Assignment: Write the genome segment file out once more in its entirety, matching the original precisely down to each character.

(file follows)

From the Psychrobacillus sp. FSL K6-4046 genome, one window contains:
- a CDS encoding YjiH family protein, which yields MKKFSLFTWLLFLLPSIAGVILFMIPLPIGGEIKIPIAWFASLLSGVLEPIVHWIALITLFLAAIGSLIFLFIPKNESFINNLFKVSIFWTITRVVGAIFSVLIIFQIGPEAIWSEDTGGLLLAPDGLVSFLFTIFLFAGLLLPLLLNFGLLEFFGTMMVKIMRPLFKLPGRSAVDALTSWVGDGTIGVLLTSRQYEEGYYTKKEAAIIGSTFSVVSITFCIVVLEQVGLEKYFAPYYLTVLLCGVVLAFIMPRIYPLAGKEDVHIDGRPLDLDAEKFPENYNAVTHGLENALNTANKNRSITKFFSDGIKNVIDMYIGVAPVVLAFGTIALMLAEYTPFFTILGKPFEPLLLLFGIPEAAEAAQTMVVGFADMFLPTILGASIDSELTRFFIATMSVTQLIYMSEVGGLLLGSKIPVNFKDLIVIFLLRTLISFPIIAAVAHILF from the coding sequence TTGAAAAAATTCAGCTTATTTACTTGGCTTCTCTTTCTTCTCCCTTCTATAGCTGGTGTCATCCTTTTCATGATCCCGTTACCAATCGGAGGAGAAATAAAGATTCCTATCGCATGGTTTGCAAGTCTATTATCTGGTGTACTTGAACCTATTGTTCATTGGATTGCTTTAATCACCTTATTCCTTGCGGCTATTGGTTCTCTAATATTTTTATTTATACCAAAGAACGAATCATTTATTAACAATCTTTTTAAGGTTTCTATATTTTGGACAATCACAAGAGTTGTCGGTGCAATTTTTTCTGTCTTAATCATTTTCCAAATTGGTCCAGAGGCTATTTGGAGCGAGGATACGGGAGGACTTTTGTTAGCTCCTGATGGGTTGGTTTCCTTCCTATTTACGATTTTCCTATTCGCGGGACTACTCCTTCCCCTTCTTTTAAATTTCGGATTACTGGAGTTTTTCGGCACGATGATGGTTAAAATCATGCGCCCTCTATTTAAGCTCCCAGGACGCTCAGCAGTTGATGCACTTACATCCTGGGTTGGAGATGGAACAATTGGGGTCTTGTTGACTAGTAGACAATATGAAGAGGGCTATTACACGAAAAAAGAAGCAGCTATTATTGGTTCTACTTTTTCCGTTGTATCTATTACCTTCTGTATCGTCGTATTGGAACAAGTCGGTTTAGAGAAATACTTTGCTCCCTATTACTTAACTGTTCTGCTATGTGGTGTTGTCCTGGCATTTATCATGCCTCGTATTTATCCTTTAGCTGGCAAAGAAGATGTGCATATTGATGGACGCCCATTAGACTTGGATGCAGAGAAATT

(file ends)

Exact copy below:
From the Psychrobacillus sp. FSL K6-4046 genome, one window contains:
- a CDS encoding YjiH family protein, which yields MKKFSLFTWLLFLLPSIAGVILFMIPLPIGGEIKIPIAWFASLLSGVLEPIVHWIALITLFLAAIGSLIFLFIPKNESFINNLFKVSIFWTITRVVGAIFSVLIIFQIGPEAIWSEDTGGLLLAPDGLVSFLFTIFLFAGLLLPLLLNFGLLEFFGTMMVKIMRPLFKLPGRSAVDALTSWVGDGTIGVLLTSRQYEEGYYTKKEAAIIGSTFSVVSITFCIVVLEQVGLEKYFAPYYLTVLLCGVVLAFIMPRIYPLAGKEDVHIDGRPLDLDAEKFPENYNAVTHGLENALNTANKNRSITKFFSDGIKNVIDMYIGVAPVVLAFGTIALMLAEYTPFFTILGKPFEPLLLLFGIPEAAEAAQTMVVGFADMFLPTILGASIDSELTRFFIATMSVTQLIYMSEVGGLLLGSKIPVNFKDLIVIFLLRTLISFPIIAAVAHILF from the coding sequence TTGAAAAAATTCAGCTTATTTACTTGGCTTCTCTTTCTTCTCCCTTCTATAGCTGGTGTCATCCTTTTCATGATCCCGTTACCAATCGGAGGAGAAATAAAGATTCCTATCGCATGGTTTGCAAGTCTATTATCTGGTGTACTTGAACCTATTGTTCATTGGATTGCTTTAATCACCTTATTCCTTGCGGCTATTGGTTCTCTAATATTTTTATTTATACCAAAGAACGAATCATTTATTAACAATCTTTTTAAGGTTTCTATATTTTGGACAATCACAAGAGTTGTCGGTGCAATTTTTTCTGTCTTAATCATTTTCCAAATTGGTCCAGAGGCTATTTGGAGCGAGGATACGGGAGGACTTTTGTTAGCTCCTGATGGGTTGGTTTCCTTCCTATTTACGATTTTCCTATTCGCGGGACTACTCCTTCCCCTTCTTTTAAATTTCGGATTACTGGAGTTTTTCGGCACGATGATGGTTAAAATCATGCGCCCTCTATTTAAGCTCCCAGGACGCTCAGCAGTTGATGCACTTACATCCTGGGTTGGAGATGGAACAATTGGGGTCTTGTTGACTAGTAGACAATATGAAGAGGGCTATTACACGAAAAAAGAAGCAGCTATTATTGGTTCTACTTTTTCCGTTGTATCTATTACCTTCTGTATCGTCGTATTGGAACAAGTCGGTTTAGAGAAATACTTTGCTCCCTATTACTTAACTGTTCTGCTATGTGGTGTTGTCCTGGCATTTATCATGCCTCGTATTTATCCTTTAGCTGGCAAAGAAGATGTGCATATTGATGGACGCCCATTAGACTTGGATGCAGAGAAATT